The first time I heard my husband Bud tell about his experiences during World War II was on our honeymoon. We’d rented a small rustic cabin painted a bright yellow at the beach near Newport, Oregon.
How it started I don’t know. But after supper, in a whimsical mood, we sat down on the floor to see whose feet were the larger of the two. Imagine our surprise when we discovered that my feet were the longest.
“It doesn’t seem quite right,” I said. “I mean the husband’s feet should be bigger than the wife’s don’t you think?”
Bud’s reply was to throw his head back and roar with laughter. “Well, I have good reason to be thankful that I have short feet.”
“And why was that?” I asked.
“I was serving in the Battle of the Bulge when I was taken prisoner by the Germans. On the march to the prison camp the guards took a good look at our combat boots and decided because our boots were of a much sturdier quality than theirs, we should exchange shoes.”
A faraway look shadowed his eyes and for a moment I felt him slip away into a world I did not know. Bud, Bud, my thoughts cried. Come back to me. Please, come back.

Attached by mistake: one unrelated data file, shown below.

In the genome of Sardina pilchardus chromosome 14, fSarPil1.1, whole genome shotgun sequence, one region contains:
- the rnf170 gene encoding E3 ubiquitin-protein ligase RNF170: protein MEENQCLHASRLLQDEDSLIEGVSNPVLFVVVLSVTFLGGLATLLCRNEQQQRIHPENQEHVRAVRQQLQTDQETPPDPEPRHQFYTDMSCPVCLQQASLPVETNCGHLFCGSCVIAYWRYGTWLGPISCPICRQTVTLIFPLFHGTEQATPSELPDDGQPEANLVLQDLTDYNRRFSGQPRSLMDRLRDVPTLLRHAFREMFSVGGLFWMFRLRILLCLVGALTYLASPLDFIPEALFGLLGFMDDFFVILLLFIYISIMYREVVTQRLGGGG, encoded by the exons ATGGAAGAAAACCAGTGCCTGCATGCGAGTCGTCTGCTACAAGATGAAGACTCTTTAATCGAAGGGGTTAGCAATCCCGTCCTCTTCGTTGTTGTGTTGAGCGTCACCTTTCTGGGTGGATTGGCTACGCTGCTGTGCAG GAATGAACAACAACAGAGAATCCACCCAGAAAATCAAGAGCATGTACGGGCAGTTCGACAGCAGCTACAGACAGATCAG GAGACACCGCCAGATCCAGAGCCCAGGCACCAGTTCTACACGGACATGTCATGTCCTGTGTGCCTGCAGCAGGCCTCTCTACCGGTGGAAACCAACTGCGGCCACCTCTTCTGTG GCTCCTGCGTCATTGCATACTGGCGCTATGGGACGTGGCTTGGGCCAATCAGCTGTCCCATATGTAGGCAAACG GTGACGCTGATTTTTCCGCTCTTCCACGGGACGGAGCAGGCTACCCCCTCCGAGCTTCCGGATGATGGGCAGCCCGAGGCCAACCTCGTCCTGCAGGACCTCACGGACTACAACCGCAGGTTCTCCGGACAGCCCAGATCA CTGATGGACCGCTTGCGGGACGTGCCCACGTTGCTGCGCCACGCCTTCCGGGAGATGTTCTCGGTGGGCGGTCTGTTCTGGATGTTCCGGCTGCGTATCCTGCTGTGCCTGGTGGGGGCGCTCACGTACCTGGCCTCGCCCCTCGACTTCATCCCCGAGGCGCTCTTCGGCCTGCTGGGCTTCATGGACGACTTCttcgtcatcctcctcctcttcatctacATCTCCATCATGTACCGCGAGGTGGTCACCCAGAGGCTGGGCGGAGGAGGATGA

He continued on. “And so we did the shoe swap. But no one could wear mine, they were much too small. As a result I suffered only minor frost bite. But some of my buddies who were using the German boots, which were lined with metal, ended up with lost toes. Others lost the use of their feet. It was a tragedy.”
He got up and looked out the window then opened it so that we heard the roar of the waves as they came towards us. We stood there a long time.
Our next words were about the songs of the sea. So beautiful, so perfect, it stole our hearts and we went on to other things.